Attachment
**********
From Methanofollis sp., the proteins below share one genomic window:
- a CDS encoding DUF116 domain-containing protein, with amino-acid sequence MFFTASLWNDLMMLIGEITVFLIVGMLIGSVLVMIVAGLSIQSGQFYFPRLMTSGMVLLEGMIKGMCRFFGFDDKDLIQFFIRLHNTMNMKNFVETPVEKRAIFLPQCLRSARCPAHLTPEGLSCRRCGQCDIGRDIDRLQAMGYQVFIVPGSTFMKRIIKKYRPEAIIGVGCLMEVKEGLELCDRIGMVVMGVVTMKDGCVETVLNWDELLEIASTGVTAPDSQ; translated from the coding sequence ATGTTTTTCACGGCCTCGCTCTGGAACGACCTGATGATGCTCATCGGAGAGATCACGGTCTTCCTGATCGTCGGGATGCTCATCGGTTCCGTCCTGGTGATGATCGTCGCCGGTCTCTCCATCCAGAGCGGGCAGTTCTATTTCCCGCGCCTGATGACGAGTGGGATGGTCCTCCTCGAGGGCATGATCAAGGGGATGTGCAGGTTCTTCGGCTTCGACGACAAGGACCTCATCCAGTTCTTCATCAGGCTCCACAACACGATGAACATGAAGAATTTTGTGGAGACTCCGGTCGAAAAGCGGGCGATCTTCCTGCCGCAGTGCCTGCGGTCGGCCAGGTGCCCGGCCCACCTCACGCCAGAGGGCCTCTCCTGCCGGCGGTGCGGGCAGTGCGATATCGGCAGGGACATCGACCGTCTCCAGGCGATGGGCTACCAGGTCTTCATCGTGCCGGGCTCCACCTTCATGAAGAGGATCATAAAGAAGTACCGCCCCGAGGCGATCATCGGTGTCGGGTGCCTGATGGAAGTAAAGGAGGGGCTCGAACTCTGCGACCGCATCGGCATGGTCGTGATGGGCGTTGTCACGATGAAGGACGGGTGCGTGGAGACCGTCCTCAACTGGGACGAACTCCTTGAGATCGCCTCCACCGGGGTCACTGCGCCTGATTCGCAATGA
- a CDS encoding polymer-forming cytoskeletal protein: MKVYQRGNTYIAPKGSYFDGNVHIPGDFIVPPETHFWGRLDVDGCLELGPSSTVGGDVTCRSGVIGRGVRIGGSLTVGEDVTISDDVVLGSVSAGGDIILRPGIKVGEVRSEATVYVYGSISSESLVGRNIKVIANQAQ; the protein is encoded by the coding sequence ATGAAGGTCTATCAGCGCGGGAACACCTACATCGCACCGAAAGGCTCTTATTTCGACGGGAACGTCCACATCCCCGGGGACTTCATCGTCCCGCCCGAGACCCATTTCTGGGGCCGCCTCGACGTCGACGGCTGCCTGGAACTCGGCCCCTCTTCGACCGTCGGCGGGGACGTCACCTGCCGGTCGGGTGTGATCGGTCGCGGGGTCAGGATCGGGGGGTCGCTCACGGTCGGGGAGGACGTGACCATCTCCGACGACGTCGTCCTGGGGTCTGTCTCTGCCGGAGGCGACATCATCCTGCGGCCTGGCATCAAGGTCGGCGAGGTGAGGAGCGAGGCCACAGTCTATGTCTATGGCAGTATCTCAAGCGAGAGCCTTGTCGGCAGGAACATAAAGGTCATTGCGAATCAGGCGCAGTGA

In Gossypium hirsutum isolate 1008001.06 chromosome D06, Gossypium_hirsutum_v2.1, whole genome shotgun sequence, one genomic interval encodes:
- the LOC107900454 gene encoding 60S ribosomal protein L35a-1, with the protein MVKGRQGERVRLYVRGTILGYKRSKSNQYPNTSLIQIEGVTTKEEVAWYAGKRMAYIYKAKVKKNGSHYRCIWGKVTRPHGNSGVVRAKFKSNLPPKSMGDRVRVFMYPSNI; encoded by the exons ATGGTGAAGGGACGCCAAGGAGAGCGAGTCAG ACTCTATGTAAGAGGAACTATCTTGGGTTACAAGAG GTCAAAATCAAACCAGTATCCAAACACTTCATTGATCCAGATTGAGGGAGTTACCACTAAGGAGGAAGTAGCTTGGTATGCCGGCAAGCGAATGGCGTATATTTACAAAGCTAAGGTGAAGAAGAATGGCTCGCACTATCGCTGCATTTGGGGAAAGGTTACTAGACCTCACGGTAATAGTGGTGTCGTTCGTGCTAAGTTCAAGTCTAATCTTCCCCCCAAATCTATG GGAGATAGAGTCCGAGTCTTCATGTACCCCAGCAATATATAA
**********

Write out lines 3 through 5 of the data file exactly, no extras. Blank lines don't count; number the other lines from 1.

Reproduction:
- a CDS encoding polymer-forming cytoskeletal protein: MKVYQRGNTYIAPKGSYFDGNVHIPGDFIVPPETHFWGRLDVDGCLELGPSSTVGGDVTCRSGVIGRGVRIGGSLTVGEDVTISDDVVLGSVSAGGDIILRPGIKVGEVRSEATVYVYGSISSESLVGRNIKVIANQAQ; the protein is encoded by the coding sequence ATGAAGGTCTATCAGCGCGGGAACACCTACATCGCACCGAAAGGCTCTTATTTCGACGGGAACGTCCACATCCCCGGGGACTTCATCGTCCCGCCCGAGACCCATTTCTGGGGCCGCCTCGACGTCGACGGCTGCCTGGAACTCGGCCCCTCTTCGACCGTCGGCGGGGACGTCACCTGCCGGTCGGGTGTGATCGGTCGCGGGGTCAGGATCGGGGGGTCGCTCACGGTCGGGGAGGACGTGACCATCTCCGACGACGTCGTCCTGGGGTCTGTCTCTGCCGGAGGCGACATCATCCTGCGGCCTGGCATCAAGGTCGGCGAGGTGAGGAGCGAGGCCACAGTCTATGTCTATGGCAGTATCTCAAGCGAGAGCCTTGTCGGCAGGAACATAAAGGTCATTGCGAATCAGGCGCAGTGA

In Gossypium hirsutum isolate 1008001.06 chromosome D06, Gossypium_hirsutum_v2.1, whole genome shotgun sequence, one genomic interval encodes:
- the LOC107900454 gene encoding 60S ribosomal protein L35a-1, with the protein MVKGRQGERVRLYVRGTILGYKRSKSNQYPNTSLIQIEGVTTKEEVAWYAGKRMAYIYKAKVKKNGSHYRCIWGKVTRPHGNSGVVRAKFKSNLPPKSMGDRVRVFMYPSNI; encoded by the exons ATGGTGAAGGGACGCCAAGGAGAGCGAGTCAG ACTCTATGTAAGAGGAACTATCTTGGGTTACAAGAG GTCAAAATCAAACCAGTATCCAAACACTTCATTGATCCAGATTGAGGGAGTTACCACTAAGGAGGAAGTAGCTTGGTATGCCGGCAAGCGAATGGCGTATATTTACAAAGCTAAGGTGAAGAAGAATGGCTCGCACTATCGCTGCATTTGGGGAAAGGTTACTAGACCTCACGGTAATAGTGGTGTCGTTCGTGCTAAGTTCAAGTCTAATCTTCCCCCCAAATCTATG GGAGATAGAGTCCGAGTCTTCATGTACCCCAGCAATATATAA